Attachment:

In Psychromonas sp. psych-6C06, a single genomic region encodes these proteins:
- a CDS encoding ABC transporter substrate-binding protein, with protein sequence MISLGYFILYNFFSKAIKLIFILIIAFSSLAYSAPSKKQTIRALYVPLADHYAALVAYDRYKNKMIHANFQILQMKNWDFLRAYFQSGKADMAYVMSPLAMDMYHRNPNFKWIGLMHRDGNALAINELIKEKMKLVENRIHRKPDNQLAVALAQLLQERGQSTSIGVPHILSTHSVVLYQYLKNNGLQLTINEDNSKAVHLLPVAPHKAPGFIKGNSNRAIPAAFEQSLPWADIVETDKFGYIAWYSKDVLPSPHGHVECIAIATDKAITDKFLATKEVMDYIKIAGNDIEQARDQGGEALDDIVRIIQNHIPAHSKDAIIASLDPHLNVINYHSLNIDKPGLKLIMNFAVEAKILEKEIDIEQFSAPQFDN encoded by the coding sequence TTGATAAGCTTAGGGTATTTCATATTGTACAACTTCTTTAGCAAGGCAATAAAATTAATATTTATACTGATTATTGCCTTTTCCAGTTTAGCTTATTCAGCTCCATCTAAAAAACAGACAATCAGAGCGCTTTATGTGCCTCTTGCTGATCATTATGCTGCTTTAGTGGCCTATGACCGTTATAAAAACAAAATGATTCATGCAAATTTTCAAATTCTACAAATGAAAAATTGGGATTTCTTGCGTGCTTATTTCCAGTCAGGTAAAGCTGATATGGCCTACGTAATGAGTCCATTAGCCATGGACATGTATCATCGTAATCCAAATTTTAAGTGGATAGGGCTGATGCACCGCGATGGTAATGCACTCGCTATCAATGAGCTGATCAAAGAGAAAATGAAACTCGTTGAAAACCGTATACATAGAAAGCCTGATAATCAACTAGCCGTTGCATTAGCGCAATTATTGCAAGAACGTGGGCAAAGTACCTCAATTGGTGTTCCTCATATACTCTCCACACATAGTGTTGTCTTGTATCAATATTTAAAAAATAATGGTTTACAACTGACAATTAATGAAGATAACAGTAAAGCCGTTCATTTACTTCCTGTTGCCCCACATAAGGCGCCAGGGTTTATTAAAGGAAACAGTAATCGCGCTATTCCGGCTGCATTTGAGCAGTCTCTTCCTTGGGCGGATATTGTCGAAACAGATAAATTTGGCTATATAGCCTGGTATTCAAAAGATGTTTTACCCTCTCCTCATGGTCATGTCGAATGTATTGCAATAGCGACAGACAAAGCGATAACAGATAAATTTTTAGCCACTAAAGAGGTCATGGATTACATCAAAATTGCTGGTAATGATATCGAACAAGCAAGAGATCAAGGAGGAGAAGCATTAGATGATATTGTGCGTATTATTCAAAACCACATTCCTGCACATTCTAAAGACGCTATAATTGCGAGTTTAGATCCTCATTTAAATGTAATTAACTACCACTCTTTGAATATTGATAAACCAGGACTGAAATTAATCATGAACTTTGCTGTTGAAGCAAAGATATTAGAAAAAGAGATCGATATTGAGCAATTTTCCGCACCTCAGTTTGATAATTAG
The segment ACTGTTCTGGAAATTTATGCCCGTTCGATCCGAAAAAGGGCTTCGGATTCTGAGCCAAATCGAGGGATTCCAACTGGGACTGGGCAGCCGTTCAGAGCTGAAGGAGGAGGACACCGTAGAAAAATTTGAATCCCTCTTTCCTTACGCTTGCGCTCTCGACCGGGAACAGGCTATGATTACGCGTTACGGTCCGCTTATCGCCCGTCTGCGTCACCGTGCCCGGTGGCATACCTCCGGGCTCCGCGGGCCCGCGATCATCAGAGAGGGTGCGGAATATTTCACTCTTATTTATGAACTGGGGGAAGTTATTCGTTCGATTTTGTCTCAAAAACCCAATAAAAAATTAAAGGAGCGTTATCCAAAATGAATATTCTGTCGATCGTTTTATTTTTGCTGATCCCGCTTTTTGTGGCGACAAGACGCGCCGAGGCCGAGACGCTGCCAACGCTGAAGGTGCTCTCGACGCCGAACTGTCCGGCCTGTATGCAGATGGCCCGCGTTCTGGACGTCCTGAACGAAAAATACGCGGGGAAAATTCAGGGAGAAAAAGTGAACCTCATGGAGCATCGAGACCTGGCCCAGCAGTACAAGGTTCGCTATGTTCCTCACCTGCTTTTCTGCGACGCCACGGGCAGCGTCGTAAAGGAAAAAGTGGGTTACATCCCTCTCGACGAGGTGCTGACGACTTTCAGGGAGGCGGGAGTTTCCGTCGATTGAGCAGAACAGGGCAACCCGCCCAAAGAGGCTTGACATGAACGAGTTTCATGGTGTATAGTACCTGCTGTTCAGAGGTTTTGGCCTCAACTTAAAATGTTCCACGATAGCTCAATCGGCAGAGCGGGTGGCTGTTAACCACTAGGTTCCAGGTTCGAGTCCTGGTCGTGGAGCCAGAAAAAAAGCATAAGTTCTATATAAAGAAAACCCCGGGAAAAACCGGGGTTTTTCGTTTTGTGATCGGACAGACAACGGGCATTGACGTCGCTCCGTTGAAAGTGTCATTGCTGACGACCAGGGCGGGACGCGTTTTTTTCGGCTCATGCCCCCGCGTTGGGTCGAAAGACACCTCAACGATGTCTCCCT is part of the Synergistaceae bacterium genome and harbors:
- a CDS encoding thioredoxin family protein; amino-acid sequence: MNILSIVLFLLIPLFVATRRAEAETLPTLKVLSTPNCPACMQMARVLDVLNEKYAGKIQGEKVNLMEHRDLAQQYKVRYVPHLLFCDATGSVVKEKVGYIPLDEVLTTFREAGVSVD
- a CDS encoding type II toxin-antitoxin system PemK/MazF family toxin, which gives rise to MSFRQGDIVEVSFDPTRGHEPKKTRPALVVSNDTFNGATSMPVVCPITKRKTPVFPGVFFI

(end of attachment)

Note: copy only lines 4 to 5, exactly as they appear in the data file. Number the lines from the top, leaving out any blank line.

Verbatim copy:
- a CDS encoding thioredoxin family protein; amino-acid sequence: MNILSIVLFLLIPLFVATRRAEAETLPTLKVLSTPNCPACMQMARVLDVLNEKYAGKIQGEKVNLMEHRDLAQQYKVRYVPHLLFCDATGSVVKEKVGYIPLDEVLTTFREAGVSVD
- a CDS encoding type II toxin-antitoxin system PemK/MazF family toxin, which gives rise to MSFRQGDIVEVSFDPTRGHEPKKTRPALVVSNDTFNGATSMPVVCPITKRKTPVFPGVFFI